Although most people believe that organic farming involves no use of chemical pesticides and fertilisers. But an investigation by the Crop Care Federation of India (CCFI), an apex association of the Indian agrochemical industry that advances the cause of Indian farmers through better crop protection strategies, has unearthed just the opposite facts, claims the association.
Information sourced by the CCFI under the Right to Information (RTI) Act has established that most farms claiming to be organic do use chemical pesticides regularly to protect their crops; yet they market and sell their produce under the ‘100% organic’ label. The Indian Agricultural Research Institute (IARI), New Delhi, revealed its findings on pesticide residues in organic vegetables. According to Dr K K Sharma of the IARI laboratory, in the analysis, 33% of organic products, sold in Delhi over the last two years contained pesticides.
In fact, the common vegetables which had tested positive at the IARI lab for pesticide residues include variety of fruits & vegetables. Although the maximum residue limit (MRL) is irrelevant to organic vegetables, it was genuinely shocking that the IARI's study showed that many organic vegetables carried pesticide residues far above the MRL set for vegetables. But, when the same IARI analysed 93,120 samples of conventional food from all over India, they found that the pesticides residues in them were only in 1.5%, whereas pesticide residues appeared in 3% (UK) and in 4% (Germany). With 3.1 % samples having pesticide residue, the UK government was very happy and declared that conventional fruits and vegetables were safe in the UK.
According to the CCFI study, it was found that most of the organic farmers claimed that they do not use chemical fertilisers and pesticides but use manure as fertilisers and cow urine as insecticides. But it was revealed that before the harvest, to get rid of insects, they used chemical insecticides quite liberally to kill the live insects.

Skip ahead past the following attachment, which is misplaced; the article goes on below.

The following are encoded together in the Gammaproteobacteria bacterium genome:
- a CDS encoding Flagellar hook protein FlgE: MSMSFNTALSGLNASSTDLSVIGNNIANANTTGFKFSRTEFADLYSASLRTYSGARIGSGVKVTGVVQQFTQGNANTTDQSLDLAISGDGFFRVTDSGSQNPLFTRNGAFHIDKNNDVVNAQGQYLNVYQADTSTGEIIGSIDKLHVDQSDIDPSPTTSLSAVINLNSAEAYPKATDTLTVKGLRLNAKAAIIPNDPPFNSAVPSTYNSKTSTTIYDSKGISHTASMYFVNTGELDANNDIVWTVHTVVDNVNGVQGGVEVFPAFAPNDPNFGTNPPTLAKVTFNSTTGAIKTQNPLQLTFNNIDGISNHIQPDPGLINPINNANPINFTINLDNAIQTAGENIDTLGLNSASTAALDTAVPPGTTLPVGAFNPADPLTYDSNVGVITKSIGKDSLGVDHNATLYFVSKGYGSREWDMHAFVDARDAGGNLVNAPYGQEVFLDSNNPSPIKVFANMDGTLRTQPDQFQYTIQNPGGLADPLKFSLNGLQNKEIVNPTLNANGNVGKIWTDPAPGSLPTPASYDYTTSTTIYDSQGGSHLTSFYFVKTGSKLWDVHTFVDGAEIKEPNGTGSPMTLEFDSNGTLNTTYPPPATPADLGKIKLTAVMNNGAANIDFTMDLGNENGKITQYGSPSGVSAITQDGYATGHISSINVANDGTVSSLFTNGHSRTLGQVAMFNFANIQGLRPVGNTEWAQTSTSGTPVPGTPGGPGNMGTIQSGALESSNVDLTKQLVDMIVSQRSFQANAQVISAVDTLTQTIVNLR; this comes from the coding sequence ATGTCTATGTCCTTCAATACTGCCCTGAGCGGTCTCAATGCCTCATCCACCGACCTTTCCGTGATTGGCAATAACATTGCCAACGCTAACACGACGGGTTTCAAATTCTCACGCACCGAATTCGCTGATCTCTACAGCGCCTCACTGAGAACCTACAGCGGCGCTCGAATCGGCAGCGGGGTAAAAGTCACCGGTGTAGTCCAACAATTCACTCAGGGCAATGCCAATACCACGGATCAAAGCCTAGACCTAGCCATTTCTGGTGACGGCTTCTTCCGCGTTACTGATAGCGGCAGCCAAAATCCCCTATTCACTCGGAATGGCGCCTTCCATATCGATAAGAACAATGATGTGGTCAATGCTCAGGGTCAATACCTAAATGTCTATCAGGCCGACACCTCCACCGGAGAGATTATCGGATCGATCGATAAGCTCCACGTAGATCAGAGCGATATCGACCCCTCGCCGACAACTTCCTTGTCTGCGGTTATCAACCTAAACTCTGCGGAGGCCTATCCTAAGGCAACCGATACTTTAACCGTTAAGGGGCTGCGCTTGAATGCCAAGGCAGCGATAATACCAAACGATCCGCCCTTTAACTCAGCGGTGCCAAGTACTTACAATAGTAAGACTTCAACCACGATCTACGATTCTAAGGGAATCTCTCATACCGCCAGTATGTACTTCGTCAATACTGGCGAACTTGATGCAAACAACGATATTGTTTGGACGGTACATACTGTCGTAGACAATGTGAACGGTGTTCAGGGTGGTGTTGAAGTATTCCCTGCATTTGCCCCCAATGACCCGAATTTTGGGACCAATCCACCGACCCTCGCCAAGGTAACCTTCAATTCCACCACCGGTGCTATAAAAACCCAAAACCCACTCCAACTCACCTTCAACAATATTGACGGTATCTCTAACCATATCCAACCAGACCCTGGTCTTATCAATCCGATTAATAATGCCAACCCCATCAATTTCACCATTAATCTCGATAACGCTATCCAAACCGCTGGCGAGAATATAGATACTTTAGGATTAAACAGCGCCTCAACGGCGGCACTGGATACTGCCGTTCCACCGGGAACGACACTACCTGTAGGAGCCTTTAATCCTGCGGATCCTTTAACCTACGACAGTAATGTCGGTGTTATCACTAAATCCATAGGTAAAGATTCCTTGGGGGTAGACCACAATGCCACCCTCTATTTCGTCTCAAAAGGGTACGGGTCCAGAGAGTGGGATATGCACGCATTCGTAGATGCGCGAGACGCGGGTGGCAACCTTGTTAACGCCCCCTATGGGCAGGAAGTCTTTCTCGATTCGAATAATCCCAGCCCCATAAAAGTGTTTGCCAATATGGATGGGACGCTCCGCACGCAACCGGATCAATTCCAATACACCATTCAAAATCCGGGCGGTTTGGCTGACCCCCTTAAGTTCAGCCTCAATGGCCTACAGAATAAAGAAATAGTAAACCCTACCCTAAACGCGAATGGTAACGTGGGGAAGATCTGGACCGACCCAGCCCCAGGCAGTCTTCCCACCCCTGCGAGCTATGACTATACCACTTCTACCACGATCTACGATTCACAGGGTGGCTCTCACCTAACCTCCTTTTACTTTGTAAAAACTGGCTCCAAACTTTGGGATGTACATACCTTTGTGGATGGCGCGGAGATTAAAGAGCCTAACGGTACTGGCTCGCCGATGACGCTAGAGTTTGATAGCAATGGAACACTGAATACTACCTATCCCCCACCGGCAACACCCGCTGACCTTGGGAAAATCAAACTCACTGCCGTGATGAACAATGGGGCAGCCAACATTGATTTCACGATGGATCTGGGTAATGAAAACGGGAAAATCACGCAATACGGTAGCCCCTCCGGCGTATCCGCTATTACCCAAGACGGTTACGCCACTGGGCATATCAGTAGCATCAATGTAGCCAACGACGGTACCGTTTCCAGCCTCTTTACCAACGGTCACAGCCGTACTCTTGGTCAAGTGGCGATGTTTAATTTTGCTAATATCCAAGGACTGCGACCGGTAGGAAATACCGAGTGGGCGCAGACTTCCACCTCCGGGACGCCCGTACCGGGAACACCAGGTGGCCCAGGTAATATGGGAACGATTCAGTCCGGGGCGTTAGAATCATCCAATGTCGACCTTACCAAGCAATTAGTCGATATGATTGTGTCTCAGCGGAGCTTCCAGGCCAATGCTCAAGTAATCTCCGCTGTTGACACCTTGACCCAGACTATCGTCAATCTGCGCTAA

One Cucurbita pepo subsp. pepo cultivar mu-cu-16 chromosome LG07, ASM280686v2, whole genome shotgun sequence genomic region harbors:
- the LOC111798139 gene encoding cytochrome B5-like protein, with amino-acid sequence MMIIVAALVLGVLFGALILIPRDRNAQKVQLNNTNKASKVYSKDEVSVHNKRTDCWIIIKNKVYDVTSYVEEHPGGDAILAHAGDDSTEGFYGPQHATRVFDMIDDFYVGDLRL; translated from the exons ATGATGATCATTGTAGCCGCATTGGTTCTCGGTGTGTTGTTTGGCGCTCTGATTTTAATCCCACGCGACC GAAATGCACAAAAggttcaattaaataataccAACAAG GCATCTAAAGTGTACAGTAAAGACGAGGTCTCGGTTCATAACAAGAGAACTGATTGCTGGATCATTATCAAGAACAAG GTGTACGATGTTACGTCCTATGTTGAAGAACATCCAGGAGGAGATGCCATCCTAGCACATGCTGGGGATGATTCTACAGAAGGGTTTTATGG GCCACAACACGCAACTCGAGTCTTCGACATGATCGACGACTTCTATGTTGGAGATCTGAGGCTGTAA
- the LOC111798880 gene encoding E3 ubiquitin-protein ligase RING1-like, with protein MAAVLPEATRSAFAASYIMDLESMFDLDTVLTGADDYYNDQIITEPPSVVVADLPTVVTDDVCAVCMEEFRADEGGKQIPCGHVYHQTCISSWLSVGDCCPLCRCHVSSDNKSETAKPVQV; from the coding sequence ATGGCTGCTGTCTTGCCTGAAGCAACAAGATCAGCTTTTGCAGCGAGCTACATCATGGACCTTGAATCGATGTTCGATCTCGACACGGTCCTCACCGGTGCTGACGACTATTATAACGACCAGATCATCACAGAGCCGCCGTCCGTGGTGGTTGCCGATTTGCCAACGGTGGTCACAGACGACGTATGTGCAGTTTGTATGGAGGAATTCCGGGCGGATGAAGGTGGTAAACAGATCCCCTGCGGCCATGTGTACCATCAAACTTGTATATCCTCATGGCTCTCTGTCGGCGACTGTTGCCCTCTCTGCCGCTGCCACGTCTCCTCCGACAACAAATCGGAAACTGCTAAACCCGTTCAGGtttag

According to a study funded by the Stanford University, eating organic food does not make you healthier. Dr Crystal Smith, a lead researcher of the study who looked at more than 200 samples of the content proved that organic food is not necessarily healthier than conventional food.
When it came to nutritional content, the study found out that overall there were no clear differences between organic and conventional food. The findings corroborate those of the UK's Food Standards Agency, which commissioned a review a few years ago into organic food claims.
“There is no difference between organic and conventional foods, if you’re an adult and making a decision based solely on your health,” said a CCFI report.
Government of India gives Rs 10000 per ha subsidy to so called organic farms. CCFI claims that the Indian exchequer has lost a whopping Rs 2,500 crore due to bogus claims on organic farming.
According to its report on organic farming in India titled, ‘Myths v/s facts: Organic farming’ published on November 4, 2014, the report points out how growth under organic farming has considerably slowed down across the globe and that less than 1% of agricultural land is currently under organic agriculture.
Organic foods are not all that safe as they have been made out to be, claims CCFI. According to the German Health Authorities, bean sprouts from an organic farm in Germany had killed 31 people and infected a thousand more sometime from May to June in 2011, caused by an E. coli outbreakfrom the pig manure.
According to Dr Reinhard Burger, president of the Robert Koch Institute, it is the absence of chemical fertilisers which made the crops more susceptible to contamination caused by the bacteria originating from the pig manure.
“Consumers must not have forgotten about the alarming news concerning the New Delhi organic food retail outlet back home in India selling vegetables which contained much more pesticide residues. The next time you decide to go for organic food, don't be misguided by the heart, use your head, instead,” said CCFI in a press statement.